My PhD research (and previous work) explored the relationship between institutions, artists and a public engaged in participatory settings, specifically looking at how conflict was an integral element of making art. Without conflict, working in participatory settings would amount to nothing more than convivial distractions. In other words, we can’t just ‘engage’ with people: we have to do something more with those relationships/people/communities in order for it to be art. For me, the art emerges via conflict, and I define conflict as those opportunities and experiences that make us question and analyse our place within our world.(28) Art can only occur when difficult questions can be asked; be those questions of aesthetics, of politics, of society, or of the individual. Importantly, the opportunity for groups, individuals and organisations to ask themselves important questions cannot exist without infrastructural support. In short, when working with people in the public realm, socially engaged art cannot occur unless there is appropriate support to develop relationships with parties, to develop trust with groups/individuals, and to open up a context wherein people want to explore how their edges and boundaries rub up against each other. This ‘productive conflict’ cannot exist without inter- and intra-social networks, cannot exist without institutions to build and sustain relationships when the (temporary) artist arrives and leaves.
This is the issue at the heart of this text, and the crux of current socially engaged practices: artists are now generally commissioned by institutions to enter into temporary relationships with communities: a three-month residency, or 70 days over the course of a year, or an ‘on-going’ relationship with a community that isn’t the artist’s own, etc. There are myriad examples, all structurally different, but fundamentally all made of the same Gordian’s Knot: the ‘community’ is an amorphous, changing, heterogeneous mass… and the artist is temporary. To function, the artist therefore needs a host like a parasite needs a body from which to draw strength, but also resources. And, as well as materials and/or resources, the participatory artist needs networks, contacts, local insight, etc. These are the materials from which the participatory artists develop their ‘art’, from which they are able to begin to develop difficult and important questions. And it’s simple: if we can’t get to the point of asking those difficult questions, we don’t get to make art.(29)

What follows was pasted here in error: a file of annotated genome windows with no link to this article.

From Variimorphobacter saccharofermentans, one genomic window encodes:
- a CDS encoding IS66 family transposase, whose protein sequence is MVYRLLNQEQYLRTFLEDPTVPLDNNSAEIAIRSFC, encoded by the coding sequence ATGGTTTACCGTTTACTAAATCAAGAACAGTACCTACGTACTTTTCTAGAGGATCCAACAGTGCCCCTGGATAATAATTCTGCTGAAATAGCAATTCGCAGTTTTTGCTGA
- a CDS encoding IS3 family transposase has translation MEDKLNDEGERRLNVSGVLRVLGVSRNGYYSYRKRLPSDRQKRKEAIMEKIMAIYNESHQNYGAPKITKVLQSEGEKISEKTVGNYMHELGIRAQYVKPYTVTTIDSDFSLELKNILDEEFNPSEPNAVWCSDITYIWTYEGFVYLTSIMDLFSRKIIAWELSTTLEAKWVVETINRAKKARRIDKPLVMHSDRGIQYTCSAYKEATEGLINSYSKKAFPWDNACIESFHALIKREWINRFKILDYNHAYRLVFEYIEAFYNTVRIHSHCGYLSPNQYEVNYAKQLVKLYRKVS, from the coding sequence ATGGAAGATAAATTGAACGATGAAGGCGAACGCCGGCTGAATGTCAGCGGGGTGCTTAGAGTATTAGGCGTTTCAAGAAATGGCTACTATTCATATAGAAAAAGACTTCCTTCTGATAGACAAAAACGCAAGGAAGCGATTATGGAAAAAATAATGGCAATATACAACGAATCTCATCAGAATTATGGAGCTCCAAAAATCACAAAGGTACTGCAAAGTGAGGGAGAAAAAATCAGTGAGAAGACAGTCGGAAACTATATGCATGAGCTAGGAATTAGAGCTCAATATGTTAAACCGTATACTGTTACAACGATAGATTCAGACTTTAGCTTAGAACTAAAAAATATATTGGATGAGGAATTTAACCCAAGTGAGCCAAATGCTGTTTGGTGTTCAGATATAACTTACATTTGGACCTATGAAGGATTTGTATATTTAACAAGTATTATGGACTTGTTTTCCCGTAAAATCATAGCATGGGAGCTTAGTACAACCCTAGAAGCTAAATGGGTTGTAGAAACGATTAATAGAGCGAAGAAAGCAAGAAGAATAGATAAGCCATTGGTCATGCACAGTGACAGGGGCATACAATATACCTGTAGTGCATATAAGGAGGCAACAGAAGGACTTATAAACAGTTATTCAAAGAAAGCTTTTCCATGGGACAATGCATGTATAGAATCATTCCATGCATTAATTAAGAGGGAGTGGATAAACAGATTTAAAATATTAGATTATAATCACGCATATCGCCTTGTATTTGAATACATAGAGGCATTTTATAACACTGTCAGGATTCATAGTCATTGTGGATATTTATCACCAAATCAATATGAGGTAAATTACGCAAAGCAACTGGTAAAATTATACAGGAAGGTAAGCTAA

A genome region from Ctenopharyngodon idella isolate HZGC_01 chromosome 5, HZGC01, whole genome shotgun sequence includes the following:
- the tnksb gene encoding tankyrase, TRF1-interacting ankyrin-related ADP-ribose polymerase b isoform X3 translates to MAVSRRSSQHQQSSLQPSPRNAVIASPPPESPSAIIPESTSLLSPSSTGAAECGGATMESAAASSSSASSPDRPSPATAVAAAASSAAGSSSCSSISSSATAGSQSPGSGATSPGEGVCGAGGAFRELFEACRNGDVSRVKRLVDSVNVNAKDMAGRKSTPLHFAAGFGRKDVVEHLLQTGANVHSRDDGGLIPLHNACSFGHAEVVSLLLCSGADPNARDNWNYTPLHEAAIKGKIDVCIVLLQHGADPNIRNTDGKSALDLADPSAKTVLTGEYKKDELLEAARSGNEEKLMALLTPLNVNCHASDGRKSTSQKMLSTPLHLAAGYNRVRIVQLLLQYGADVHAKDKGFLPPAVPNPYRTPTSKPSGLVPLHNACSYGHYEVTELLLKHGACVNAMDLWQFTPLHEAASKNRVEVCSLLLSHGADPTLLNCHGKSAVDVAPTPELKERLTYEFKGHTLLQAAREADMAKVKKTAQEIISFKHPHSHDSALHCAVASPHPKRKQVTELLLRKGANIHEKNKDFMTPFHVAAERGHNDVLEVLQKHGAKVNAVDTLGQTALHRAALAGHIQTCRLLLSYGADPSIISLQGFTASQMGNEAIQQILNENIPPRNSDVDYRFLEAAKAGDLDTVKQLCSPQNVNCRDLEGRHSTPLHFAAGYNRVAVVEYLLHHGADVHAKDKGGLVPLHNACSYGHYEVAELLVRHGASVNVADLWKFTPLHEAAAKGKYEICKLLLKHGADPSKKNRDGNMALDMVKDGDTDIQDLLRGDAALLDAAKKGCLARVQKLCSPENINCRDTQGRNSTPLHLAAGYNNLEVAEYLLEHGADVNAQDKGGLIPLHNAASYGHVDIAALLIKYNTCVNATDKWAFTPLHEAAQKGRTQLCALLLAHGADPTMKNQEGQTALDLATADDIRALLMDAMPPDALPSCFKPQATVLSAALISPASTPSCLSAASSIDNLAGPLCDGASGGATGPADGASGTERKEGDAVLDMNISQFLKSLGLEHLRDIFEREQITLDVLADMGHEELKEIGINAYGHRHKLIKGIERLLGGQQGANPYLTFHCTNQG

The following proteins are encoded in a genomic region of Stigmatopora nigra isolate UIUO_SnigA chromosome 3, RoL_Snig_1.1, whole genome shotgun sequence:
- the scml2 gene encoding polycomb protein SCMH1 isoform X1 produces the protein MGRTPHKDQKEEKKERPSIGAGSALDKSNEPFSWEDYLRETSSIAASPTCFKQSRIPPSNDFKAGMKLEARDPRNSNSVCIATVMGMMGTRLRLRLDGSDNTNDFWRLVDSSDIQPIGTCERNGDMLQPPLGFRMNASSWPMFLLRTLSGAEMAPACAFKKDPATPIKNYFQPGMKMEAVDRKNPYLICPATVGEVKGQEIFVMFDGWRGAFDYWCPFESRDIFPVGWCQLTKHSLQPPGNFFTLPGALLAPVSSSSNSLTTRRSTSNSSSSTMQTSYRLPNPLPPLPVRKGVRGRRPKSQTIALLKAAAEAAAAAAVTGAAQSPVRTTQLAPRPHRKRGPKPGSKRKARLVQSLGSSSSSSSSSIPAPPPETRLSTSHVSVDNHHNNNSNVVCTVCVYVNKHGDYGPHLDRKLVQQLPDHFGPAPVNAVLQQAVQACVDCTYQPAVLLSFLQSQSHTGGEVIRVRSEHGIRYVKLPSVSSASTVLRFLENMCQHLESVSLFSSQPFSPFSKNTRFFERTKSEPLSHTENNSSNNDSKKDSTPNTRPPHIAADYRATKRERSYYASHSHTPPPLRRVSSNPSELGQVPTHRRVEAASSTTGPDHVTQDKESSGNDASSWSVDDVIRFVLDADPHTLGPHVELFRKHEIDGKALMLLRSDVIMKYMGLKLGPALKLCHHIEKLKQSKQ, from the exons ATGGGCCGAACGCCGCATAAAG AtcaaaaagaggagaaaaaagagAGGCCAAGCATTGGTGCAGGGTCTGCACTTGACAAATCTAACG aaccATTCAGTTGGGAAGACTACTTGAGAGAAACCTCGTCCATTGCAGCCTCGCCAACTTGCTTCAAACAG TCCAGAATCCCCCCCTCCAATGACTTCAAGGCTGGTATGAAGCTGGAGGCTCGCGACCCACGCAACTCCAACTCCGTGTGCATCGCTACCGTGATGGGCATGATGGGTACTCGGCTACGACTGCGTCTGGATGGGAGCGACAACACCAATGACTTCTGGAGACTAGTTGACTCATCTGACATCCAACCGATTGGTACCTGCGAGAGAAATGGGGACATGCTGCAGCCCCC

As I say above: this does not mean that an element of such participatory art can’t be temporary – it can, and there are some excellent benefits in temporary artworks with people. See, for instance, Incidental’s 2013 work Museum of Lies,(30) or the South London Gallery’s Shop of Possibilities,(31) or even Deveron Projects’ The Town Is the Venue methodology.(32) All of these have an institution to ‘hold’ and host a visiting artist, and the infrastructure for an new artist to drop into that community is in place before they arrive in order for an ‘artwork’ to occur. In other words, without that infrastructure, there is only ‘engagement’, but no ‘art’.
28 – I do not mean violent conflict, but rather an experience that is socially or individually uncomfortable and causes a deeper reflection about the world around us is organised. For more information, see Schrag, A. (2016). Agonistic Tendencies: the role of productive conflict within institutionally supported participatory practices. (PhD) Newcastle: Newcastle University.
29 – I would also argue that ‘social change’ can only occur after those questions are asked. Any change requires a shift in thinking, and that shift is never comfortable. For example, one does not stop smoking without coming to understand on some level the true health complications, and that is not a pleasant understanding to reach. However, I would also argue that is not the artists job to guide those changes, only to start them.
30 – See http://www.theincidental.com/museum-lies (Available online – Accessed 29 December 2016.)
31 – See http://www.southlondongallery.org/page/theshopofpossibilities (Available online – Accessed 29 December 2016.)
32 – See https://www.deveron-projects.com/the-town-is-the-venue/ (Available online –Accessed 29 December 2016.)